Massachusetts is the latest state to open up more research on self-driving cars and testing the tech on its roads.
Last month, 15 Massachusetts cities got the go-ahead to open up its roads for self-driving cars, including Boston and Arlington. This move is calculated, being instated after a half-year of tragedy and controversy when it comes to the technology and its interactions with public roads and pedestrians.
Partnering with the Massachusetts Department of Transportation, regions will create standardized processes for phased testing, allowing companies to take advantage of the state’s diverse terrain, road quality, and weather. As a result, self-driving companies like nuTonomy and Optimus Ride are expected to expand outside of its current testing operations in the Seaport District.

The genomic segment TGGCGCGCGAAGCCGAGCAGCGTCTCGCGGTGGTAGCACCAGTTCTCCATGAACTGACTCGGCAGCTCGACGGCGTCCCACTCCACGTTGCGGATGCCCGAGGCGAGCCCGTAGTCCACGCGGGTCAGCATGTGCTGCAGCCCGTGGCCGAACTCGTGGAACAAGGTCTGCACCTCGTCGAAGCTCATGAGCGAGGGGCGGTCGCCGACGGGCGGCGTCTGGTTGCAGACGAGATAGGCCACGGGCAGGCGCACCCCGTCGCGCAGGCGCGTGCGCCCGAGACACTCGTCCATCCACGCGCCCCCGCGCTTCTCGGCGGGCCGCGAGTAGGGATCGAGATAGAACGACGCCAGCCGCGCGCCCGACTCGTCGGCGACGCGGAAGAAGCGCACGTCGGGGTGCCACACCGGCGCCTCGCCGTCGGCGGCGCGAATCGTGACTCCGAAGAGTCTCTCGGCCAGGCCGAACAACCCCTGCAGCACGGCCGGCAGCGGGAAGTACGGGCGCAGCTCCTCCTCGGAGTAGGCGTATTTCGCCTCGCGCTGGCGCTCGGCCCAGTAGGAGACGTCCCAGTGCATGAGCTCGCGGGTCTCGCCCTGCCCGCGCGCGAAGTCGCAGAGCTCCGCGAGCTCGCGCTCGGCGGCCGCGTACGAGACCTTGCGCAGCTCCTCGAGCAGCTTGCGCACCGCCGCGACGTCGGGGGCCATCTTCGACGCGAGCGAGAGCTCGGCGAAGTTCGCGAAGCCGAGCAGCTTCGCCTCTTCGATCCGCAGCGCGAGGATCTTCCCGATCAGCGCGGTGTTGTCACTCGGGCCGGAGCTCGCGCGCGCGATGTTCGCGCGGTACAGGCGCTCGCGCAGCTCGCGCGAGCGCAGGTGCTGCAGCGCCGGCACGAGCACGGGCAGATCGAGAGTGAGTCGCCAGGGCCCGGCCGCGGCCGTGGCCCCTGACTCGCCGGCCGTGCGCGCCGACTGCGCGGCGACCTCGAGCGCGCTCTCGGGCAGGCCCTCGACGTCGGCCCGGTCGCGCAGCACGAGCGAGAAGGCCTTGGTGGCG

“If we plan our cities for people, that’s who will benefit,” said Somerville Mayor Joseph Curtatone in an interview. “But if we plan our communities for the automobile, we’re going to be a car-centric society for a lot longer than we should be and the impacts will be negative over the long haul. So, having new, cleaner options for mobility is going to benefit everyone.”
Many spectators have also seen Massachusetts testing as a middle ground between Arizona’s formerly lax and open-ended policy and California’s stricter standards.